THE INSIDER INTERVIEWS: CAROLINE HARVEY
The Insider Interviews series started in 2010 as a set of recorded interviews, featuring the likes of Tom Hiddleston, Gareth Unwin, who produced THE KING’S SPEECH, Ben Wheatley and Hossein Amini, the Oscar-nominated writer of DRIVE and THE TWO FACES OF JANUARY. You can watch these here.
The Insider Interviews now exist as live monthly events in central London, which is a combination of a compered interview and taking questions from audience members. If you would like to check out future speakers and join an Insider Interviews Live evening, you can see more details here.
Caroline Harvey has worked alongside Anthony Minghella and Sydney Pollack at Mirage and been Development Executive at Working Title. Now she’s an independent producer.
Films she’s been involved with include – COLD MOUNTAIN, MICHAEL CLAYTON, THE READER, ANNA KARENINA, No 1 LADIES DETECTIVE AGENCY, LES MISERABLES and TINKER TAILOR SOLDIER SPY. She has also written, produced and directed award-winning short films.
Caroline currently runs Sally Greene’s film and TV slate at Greene Light Films.
This interview was hosted by producer, James Cotton.
Can you, in your own words, describe where you are today in the industry?
I would say I’m a ‘Jack of all trades’. I am currently producing, but also doing bits of writing. I’m also running a development slate for Sally Greene. Sally Greene owns the Old Vic Theater and Ronnie Scotts, and she’s just started a company called Greenlight Films, because she wants to move into the film business. She also produced BILLY ELLIOT the musical, so she’s very familiar with everyone in film.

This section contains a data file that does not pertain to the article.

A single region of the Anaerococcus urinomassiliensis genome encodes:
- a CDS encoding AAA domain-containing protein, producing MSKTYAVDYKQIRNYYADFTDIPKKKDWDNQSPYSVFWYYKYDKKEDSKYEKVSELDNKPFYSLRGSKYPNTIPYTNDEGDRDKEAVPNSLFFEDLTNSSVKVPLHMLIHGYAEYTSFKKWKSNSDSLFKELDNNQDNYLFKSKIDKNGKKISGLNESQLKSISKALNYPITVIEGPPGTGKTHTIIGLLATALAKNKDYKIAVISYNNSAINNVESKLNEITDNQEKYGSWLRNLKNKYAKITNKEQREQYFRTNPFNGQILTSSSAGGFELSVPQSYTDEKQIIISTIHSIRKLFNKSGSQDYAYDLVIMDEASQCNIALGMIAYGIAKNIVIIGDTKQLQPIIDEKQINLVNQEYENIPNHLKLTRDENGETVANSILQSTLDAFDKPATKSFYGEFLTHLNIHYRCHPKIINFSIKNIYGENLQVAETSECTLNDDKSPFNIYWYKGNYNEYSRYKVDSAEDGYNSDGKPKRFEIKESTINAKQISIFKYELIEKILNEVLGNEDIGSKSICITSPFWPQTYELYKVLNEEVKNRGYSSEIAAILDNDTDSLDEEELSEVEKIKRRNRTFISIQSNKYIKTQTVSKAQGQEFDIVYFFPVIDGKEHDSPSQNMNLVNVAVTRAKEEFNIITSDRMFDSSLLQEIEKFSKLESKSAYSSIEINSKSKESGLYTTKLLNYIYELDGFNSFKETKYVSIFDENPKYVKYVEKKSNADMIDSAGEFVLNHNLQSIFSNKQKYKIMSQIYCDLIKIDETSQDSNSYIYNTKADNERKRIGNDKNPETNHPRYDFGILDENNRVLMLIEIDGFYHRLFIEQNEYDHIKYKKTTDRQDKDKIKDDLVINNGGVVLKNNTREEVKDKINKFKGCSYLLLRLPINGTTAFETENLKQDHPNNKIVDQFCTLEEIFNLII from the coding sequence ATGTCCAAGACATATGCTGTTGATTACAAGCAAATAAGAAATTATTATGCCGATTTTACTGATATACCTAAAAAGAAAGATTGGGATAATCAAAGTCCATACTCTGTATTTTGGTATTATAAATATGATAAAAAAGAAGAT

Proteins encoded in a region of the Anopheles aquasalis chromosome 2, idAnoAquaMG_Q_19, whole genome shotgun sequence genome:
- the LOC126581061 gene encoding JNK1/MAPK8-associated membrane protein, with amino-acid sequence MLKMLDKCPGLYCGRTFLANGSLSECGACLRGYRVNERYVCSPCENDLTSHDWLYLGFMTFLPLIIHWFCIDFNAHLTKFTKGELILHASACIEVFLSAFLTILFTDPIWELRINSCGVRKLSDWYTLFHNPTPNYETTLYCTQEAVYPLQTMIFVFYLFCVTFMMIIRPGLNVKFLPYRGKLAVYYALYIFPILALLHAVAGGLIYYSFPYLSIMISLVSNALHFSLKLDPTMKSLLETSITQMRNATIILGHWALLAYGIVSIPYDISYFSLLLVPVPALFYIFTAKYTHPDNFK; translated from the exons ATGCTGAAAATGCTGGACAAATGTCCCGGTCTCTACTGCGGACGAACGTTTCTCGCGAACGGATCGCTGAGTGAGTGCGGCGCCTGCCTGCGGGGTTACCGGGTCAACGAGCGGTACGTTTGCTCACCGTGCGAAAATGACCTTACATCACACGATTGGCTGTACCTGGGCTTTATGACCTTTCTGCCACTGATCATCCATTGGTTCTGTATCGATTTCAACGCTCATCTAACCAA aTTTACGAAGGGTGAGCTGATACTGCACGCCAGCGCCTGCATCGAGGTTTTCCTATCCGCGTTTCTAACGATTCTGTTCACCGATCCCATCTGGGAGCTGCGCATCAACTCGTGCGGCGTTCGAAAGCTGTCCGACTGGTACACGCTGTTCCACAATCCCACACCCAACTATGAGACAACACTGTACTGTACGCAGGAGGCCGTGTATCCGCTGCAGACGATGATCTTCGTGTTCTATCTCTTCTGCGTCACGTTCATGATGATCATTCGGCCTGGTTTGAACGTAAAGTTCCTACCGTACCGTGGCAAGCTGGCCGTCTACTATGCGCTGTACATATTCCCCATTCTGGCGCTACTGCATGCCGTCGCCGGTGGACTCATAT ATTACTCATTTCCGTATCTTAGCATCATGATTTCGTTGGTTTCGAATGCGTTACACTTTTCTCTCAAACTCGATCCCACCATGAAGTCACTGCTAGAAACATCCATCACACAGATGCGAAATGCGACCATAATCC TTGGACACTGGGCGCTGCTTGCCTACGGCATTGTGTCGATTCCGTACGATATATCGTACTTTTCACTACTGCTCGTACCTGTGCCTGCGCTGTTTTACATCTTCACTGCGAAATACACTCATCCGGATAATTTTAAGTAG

Could you tell us a bit about your early experiences that lead to your career in film?
I read a lot as a child. I was ill when I was little, so I wasn’t always at school. I think that’s what really pushed me towards reading and watching films. I watched a lot of stuff when I was little, stuff I probably shouldn’t have watched! I just became fascinated with storytelling, I knew I wanted to do something in that arena, so studying English Literature seemed like the natural thing to do. It was what I was best at, the thing I really got good results in, so I decided to go on to study it at a higher level.
What was it like taking American Studies, and trying to make it in the US?
I studied film for a year in California, which was really useful. I made three appalling student short films, learned a lot from them , and studied all sorts of things within film, whilst doing literature at the same time. It was really good to be there. Unfortunately, I couldn’t sneak in any work experience while I was over there.
What was your first experience in the UK?
Whilst I was still at university, it was in my fourth year. I did a four-year course because it allowed me to have a year in the states. I did running at Working Title. My sister was an assistant at Working Title. Whenever they needed somebody, they’d call me, and I’d bunk off of university for three weeks, or a month, to try to keep up with the reading for my English degree!
From then, after I graduated, I worked with them over the summer. But I did write a lot of letters to other production companies, because there wasn’t a permanent job for me there. I sneakily wrote it on Working Title headed paper to help me get a look in!
I had a lot of meetings with people after that, but it’s very difficult to get a job working as a runner. So I started freelancing running on set for music videos, being a receptionist, working in post-production houses. Just a lot of jobs to really keep me afloat, whilst continuing the relationships with the people I’d met in working title, and the other companies I’d worked in.